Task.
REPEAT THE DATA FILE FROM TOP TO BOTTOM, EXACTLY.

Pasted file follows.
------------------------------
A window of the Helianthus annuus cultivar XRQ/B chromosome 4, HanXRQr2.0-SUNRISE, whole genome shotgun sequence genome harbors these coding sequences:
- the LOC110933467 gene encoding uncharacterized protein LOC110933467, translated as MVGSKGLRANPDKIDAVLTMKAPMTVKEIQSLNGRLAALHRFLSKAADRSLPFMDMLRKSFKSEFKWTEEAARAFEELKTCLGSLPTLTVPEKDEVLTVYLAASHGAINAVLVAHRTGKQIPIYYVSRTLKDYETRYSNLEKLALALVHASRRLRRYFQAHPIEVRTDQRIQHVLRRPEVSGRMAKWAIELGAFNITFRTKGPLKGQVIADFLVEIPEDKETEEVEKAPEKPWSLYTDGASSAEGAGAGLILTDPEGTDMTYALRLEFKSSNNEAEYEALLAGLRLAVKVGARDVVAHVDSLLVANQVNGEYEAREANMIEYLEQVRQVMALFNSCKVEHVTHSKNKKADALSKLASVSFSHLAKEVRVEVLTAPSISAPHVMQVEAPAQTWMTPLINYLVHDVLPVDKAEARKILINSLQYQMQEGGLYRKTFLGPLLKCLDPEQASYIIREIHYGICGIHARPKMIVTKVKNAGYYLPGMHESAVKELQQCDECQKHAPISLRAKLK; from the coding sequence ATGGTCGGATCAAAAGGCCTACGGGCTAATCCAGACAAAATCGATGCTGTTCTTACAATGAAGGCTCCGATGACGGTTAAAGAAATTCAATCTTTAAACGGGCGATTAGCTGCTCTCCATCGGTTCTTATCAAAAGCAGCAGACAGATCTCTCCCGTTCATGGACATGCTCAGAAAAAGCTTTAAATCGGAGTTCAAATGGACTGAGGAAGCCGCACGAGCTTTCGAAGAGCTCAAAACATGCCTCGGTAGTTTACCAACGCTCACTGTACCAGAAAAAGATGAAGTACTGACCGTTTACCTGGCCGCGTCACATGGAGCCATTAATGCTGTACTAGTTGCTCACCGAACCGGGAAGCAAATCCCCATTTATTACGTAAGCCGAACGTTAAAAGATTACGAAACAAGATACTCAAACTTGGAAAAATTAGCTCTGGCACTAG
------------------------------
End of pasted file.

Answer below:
A window of the Helianthus annuus cultivar XRQ/B chromosome 4, HanXRQr2.0-SUNRISE, whole genome shotgun sequence genome harbors these coding sequences:
- the LOC110933467 gene encoding uncharacterized protein LOC110933467, translated as MVGSKGLRANPDKIDAVLTMKAPMTVKEIQSLNGRLAALHRFLSKAADRSLPFMDMLRKSFKSEFKWTEEAARAFEELKTCLGSLPTLTVPEKDEVLTVYLAASHGAINAVLVAHRTGKQIPIYYVSRTLKDYETRYSNLEKLALALVHASRRLRRYFQAHPIEVRTDQRIQHVLRRPEVSGRMAKWAIELGAFNITFRTKGPLKGQVIADFLVEIPEDKETEEVEKAPEKPWSLYTDGASSAEGAGAGLILTDPEGTDMTYALRLEFKSSNNEAEYEALLAGLRLAVKVGARDVVAHVDSLLVANQVNGEYEAREANMIEYLEQVRQVMALFNSCKVEHVTHSKNKKADALSKLASVSFSHLAKEVRVEVLTAPSISAPHVMQVEAPAQTWMTPLINYLVHDVLPVDKAEARKILINSLQYQMQEGGLYRKTFLGPLLKCLDPEQASYIIREIHYGICGIHARPKMIVTKVKNAGYYLPGMHESAVKELQQCDECQKHAPISLRAKLK; from the coding sequence ATGGTCGGATCAAAAGGCCTACGGGCTAATCCAGACAAAATCGATGCTGTTCTTACAATGAAGGCTCCGATGACGGTTAAAGAAATTCAATCTTTAAACGGGCGATTAGCTGCTCTCCATCGGTTCTTATCAAAAGCAGCAGACAGATCTCTCCCGTTCATGGACATGCTCAGAAAAAGCTTTAAATCGGAGTTCAAATGGACTGAGGAAGCCGCACGAGCTTTCGAAGAGCTCAAAACATGCCTCGGTAGTTTACCAACGCTCACTGTACCAGAAAAAGATGAAGTACTGACCGTTTACCTGGCCGCGTCACATGGAGCCATTAATGCTGTACTAGTTGCTCACCGAACCGGGAAGCAAATCCCCATTTATTACGTAAGCCGAACGTTAAAAGATTACGAAACAAGATACTCAAACTTGGAAAAATTAGCTCTGGCACTAG